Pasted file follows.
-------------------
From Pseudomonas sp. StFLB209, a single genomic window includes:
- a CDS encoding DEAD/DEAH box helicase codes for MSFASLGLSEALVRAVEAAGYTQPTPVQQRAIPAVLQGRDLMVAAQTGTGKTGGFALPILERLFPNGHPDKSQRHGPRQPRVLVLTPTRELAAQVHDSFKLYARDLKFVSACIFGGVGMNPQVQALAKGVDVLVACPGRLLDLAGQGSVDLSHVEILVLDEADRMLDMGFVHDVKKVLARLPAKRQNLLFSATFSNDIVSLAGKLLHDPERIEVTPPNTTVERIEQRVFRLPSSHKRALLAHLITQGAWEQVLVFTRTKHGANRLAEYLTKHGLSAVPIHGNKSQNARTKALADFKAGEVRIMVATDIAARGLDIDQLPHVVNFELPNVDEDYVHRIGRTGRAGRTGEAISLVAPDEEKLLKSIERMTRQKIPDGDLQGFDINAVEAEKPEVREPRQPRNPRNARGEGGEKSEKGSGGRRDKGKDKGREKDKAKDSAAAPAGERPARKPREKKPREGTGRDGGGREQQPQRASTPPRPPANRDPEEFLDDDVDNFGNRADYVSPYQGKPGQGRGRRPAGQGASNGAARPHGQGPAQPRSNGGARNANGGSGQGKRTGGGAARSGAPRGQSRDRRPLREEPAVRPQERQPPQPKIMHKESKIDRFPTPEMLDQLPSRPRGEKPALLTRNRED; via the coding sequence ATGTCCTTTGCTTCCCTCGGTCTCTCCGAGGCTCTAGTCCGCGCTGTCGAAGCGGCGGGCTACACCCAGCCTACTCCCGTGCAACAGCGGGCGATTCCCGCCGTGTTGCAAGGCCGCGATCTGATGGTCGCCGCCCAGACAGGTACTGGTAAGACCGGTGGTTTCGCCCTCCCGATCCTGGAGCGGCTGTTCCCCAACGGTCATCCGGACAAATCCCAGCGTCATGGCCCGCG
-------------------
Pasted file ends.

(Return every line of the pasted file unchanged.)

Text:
From Pseudomonas sp. StFLB209, a single genomic window includes:
- a CDS encoding DEAD/DEAH box helicase codes for MSFASLGLSEALVRAVEAAGYTQPTPVQQRAIPAVLQGRDLMVAAQTGTGKTGGFALPILERLFPNGHPDKSQRHGPRQPRVLVLTPTRELAAQVHDSFKLYARDLKFVSACIFGGVGMNPQVQALAKGVDVLVACPGRLLDLAGQGSVDLSHVEILVLDEADRMLDMGFVHDVKKVLARLPAKRQNLLFSATFSNDIVSLAGKLLHDPERIEVTPPNTTVERIEQRVFRLPSSHKRALLAHLITQGAWEQVLVFTRTKHGANRLAEYLTKHGLSAVPIHGNKSQNARTKALADFKAGEVRIMVATDIAARGLDIDQLPHVVNFELPNVDEDYVHRIGRTGRAGRTGEAISLVAPDEEKLLKSIERMTRQKIPDGDLQGFDINAVEAEKPEVREPRQPRNPRNARGEGGEKSEKGSGGRRDKGKDKGREKDKAKDSAAAPAGERPARKPREKKPREGTGRDGGGREQQPQRASTPPRPPANRDPEEFLDDDVDNFGNRADYVSPYQGKPGQGRGRRPAGQGASNGAARPHGQGPAQPRSNGGARNANGGSGQGKRTGGGAARSGAPRGQSRDRRPLREEPAVRPQERQPPQPKIMHKESKIDRFPTPEMLDQLPSRPRGEKPALLTRNRED; via the coding sequence ATGTCCTTTGCTTCCCTCGGTCTCTCCGAGGCTCTAGTCCGCGCTGTCGAAGCGGCGGGCTACACCCAGCCTACTCCCGTGCAACAGCGGGCGATTCCCGCCGTGTTGCAAGGCCGCGATCTGATGGTCGCCGCCCAGACAGGTACTGGTAAGACCGGTGGTTTCGCCCTCCCGATCCTGGAGCGGCTGTTCCCCAACGGTCATCCGGACAAATCCCAGCGTCATGGCCCGCG